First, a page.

Airships to Complement the Future
Airships are considered to be the forefathers of modern flight. This seemingly functional behemoth was the darling of the crowd during the early days of inception in the 1930’s. The gargantuan size and somewhat cute design have fascinated the hearts and minds of people young and old alike. All of this changed right after the catastrophic Hindenburg disaster that occurred during the faithful day of May 6, 1937. The incident managed to take away 35 innocent lives and to abruptly end the famed airship era.
There has been a lot of talk and speculation about the creation of a heavy lift airship that is meant to be used for commercial purposes. The theory was to utilize the quiet efficiency of the airship in lifting heavy loads to different areas and terrain. The idea may sound sensible at first, but a quick look at the design and components of airships will leave one to believe that this idea will never make it out of the drawing board. Is this just another flight of fancy? Is it a result of a crazy engineers' imagination?
Without getting too technical on the terms, a modern airship may be classified into 4 types, namely:
- Non rigid airships
- Rigid airships
- Semi-rigid; and
Non rigid airships are the types you see flying above football stadiums during advertising campaigns (more popularly called blimps.) These are essentially hot air balloons with a gondola or passenger cabin attached beneath the structure. Rigid airships or zepellins are bigger in size and could transport a small crowd of people. Rigid airships are made of steel cables, struts and beams that hold the shape of the airship in place. Unlike the blimp, the zepellin will hold its shape even in the absence of lifting gas. Rigid airships are essentially massive hulls covered in fabric.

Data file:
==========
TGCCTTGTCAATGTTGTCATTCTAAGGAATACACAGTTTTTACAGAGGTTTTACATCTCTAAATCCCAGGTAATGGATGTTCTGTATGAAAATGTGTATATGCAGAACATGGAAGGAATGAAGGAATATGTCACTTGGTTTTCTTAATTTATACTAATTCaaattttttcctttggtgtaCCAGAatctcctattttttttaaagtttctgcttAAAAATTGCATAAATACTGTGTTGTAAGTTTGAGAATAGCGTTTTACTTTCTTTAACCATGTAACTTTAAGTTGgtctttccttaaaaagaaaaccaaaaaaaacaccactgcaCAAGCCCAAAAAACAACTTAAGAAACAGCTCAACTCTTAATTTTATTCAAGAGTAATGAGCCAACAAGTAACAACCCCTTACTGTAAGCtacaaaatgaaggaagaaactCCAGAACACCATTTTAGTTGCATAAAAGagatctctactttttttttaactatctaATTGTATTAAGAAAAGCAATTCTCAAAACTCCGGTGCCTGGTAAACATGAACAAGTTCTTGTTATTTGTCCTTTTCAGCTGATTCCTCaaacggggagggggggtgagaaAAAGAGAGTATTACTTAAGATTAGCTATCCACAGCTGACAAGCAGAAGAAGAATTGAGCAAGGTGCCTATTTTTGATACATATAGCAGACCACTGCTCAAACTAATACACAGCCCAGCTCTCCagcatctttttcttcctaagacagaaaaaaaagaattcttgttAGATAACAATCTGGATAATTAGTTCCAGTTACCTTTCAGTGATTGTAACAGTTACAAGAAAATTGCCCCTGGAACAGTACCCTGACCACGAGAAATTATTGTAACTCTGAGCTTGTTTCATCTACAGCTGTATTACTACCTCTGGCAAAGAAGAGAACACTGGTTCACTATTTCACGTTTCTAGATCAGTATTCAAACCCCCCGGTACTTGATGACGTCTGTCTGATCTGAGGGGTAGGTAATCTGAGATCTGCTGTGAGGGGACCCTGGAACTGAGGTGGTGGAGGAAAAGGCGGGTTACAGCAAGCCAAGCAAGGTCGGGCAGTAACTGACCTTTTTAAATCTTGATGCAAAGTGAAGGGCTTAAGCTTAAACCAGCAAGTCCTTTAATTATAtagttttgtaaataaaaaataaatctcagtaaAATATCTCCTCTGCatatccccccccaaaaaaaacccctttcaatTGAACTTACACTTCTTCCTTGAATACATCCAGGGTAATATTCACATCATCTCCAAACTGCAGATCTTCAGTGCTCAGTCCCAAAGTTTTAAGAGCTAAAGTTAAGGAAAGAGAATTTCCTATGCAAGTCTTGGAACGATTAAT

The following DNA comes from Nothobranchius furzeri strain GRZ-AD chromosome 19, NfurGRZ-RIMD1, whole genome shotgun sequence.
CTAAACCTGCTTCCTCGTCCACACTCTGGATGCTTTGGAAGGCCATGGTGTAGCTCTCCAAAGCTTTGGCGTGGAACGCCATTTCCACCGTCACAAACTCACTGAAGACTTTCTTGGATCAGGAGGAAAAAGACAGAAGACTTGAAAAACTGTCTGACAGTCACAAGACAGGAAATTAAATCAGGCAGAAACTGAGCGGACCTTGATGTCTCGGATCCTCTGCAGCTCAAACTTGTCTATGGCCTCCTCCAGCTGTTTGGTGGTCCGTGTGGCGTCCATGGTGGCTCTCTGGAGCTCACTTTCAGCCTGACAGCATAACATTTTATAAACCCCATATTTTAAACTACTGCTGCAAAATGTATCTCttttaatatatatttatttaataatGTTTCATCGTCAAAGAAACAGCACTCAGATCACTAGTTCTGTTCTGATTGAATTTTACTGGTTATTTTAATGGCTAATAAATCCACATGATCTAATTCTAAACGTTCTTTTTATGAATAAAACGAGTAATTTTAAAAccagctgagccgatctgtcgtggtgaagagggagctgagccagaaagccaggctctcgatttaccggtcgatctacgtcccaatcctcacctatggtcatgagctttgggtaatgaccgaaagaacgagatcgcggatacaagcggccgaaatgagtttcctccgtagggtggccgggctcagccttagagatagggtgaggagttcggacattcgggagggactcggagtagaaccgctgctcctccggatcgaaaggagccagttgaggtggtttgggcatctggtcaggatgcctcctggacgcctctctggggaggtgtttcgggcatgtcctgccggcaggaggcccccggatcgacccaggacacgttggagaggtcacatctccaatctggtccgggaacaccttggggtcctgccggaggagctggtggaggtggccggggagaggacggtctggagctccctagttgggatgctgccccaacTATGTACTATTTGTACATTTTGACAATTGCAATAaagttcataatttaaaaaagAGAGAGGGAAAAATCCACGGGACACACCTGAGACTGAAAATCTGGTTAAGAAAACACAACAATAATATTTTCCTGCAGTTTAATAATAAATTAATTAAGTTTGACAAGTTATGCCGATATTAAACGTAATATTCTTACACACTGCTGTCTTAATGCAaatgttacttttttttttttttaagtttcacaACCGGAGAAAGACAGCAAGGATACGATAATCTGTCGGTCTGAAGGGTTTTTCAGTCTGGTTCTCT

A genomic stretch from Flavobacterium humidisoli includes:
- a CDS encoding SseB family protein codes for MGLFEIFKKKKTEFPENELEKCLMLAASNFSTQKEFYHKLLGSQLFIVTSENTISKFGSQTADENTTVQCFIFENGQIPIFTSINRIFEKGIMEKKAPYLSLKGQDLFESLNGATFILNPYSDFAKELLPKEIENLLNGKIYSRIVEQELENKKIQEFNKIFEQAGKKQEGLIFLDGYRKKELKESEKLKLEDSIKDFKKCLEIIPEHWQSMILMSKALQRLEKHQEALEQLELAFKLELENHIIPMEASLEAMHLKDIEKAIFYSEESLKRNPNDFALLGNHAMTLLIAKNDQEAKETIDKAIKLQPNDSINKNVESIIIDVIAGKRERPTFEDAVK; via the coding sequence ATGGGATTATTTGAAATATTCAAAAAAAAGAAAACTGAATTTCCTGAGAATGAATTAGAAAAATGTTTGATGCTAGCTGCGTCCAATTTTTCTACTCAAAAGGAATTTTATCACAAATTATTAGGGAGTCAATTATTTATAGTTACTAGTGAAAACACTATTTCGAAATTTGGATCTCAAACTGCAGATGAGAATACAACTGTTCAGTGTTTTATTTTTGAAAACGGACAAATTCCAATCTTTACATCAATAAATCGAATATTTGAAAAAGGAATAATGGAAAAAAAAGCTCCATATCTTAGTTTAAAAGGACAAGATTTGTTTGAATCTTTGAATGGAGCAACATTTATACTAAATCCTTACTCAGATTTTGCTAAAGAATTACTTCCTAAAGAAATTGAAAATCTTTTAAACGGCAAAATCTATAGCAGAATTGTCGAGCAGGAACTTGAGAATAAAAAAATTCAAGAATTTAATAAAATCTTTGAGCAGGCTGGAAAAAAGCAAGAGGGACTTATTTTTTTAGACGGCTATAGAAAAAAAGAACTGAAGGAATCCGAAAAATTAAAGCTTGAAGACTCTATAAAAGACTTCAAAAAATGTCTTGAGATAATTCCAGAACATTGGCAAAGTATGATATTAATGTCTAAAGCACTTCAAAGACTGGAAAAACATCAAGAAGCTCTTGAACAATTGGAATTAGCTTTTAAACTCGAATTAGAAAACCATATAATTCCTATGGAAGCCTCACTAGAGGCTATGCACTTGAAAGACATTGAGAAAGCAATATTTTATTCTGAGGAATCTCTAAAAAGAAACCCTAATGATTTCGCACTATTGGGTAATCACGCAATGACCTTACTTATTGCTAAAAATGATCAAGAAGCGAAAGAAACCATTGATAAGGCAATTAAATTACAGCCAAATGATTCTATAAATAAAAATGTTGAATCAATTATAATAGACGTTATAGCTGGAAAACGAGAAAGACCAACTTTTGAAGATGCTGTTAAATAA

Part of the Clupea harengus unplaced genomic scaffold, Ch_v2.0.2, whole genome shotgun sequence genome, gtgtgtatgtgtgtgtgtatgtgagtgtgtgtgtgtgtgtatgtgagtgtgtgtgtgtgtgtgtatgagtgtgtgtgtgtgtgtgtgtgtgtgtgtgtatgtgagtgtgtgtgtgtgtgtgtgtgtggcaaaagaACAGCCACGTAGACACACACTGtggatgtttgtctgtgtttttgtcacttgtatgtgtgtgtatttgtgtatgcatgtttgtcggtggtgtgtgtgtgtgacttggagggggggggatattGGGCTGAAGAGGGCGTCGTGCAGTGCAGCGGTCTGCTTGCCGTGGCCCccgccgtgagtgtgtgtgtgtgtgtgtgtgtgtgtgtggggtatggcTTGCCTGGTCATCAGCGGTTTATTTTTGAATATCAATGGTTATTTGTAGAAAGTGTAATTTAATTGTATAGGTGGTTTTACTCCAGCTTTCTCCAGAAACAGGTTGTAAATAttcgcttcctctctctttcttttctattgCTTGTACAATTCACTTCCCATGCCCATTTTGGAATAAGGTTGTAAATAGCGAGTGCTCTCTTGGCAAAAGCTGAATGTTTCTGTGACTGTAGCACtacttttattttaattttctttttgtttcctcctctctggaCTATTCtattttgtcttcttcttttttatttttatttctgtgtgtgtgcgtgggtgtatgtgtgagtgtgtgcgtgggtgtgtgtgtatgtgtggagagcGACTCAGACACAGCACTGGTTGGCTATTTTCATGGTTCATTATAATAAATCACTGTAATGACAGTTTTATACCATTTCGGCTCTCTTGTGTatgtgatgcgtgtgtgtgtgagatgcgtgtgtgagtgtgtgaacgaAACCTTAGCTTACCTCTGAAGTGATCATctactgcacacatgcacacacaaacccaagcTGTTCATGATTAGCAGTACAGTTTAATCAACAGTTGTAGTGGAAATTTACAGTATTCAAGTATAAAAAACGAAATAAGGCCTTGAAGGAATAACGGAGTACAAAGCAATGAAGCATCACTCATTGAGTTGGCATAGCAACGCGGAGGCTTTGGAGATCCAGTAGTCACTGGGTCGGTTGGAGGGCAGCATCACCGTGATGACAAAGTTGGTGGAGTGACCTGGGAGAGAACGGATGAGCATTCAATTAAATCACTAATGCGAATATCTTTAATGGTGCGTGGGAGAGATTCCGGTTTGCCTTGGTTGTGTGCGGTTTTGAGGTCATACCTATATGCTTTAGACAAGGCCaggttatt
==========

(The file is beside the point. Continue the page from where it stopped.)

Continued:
Semi rigid airships have a central keel that bears the load and may have an additonal hull structure in both the cental and lower part of the ship. Hybrids are essentially airships that rely on aerodynamics to produce lift, mildly similar to airplanes.
The single biggest problem about the concept of heavy lift airships would be the wind and tolerance to bad weather. Yes, airships are extremely susceptible to the powers of the wind due to the large size and low weight. Other problems would have to be buoyancy (due to helium leakage, an incident that occurs due to the lightweight fabric used in airships) and storage. Heavy lift airships need hangars to facilitate storage and proper maintenance.
Heavy Lift Airships
The future of airships could be the Cargolifter CL160 Super-Heavy Lift Cargo Airship. This airship is developed by CargoLifter AG of Germany and has been awarded a contract to provide the heavy lifting services in the Pittsburgh magnetic levitation transport system. The CL160 is a semi rigid airship design that utilizes helium to produce lift. The fabric or envelope used is the result of advanced research and technology that minimizes helium leakage through the utilization of a multi layered membrane fabric. This material is more durable, lighter and less flammable than other conventional fabrics.
The CL160 “flying crane” was designed to carry a maximum payload of 160 metric tons to a maximum range of 10,000 kms. The statistics seem impressive considering the fact that helium gas is expensive compared to other lifting gas suitable for the task. But the presence of the Antonov AN-124 is also a viable option for heavy lifting purposes. This giant aircraft is capable of lifting up to 150 metric tons of weight and is already in service for various purposes, including humanitarian programs on foreign land.
Skeptics would agree that heavy lift airships are all part of an engineering fantasy that is not worth the risk when it comes to overall safety. But continuing advances in science and technology may soon provide the answer to man’s need for a heavy lift airship. Who would have thought that mobile phones would turn into compact personal computers that could connect wirelessly to the Internet? Science manages to find the answer to all our needs.
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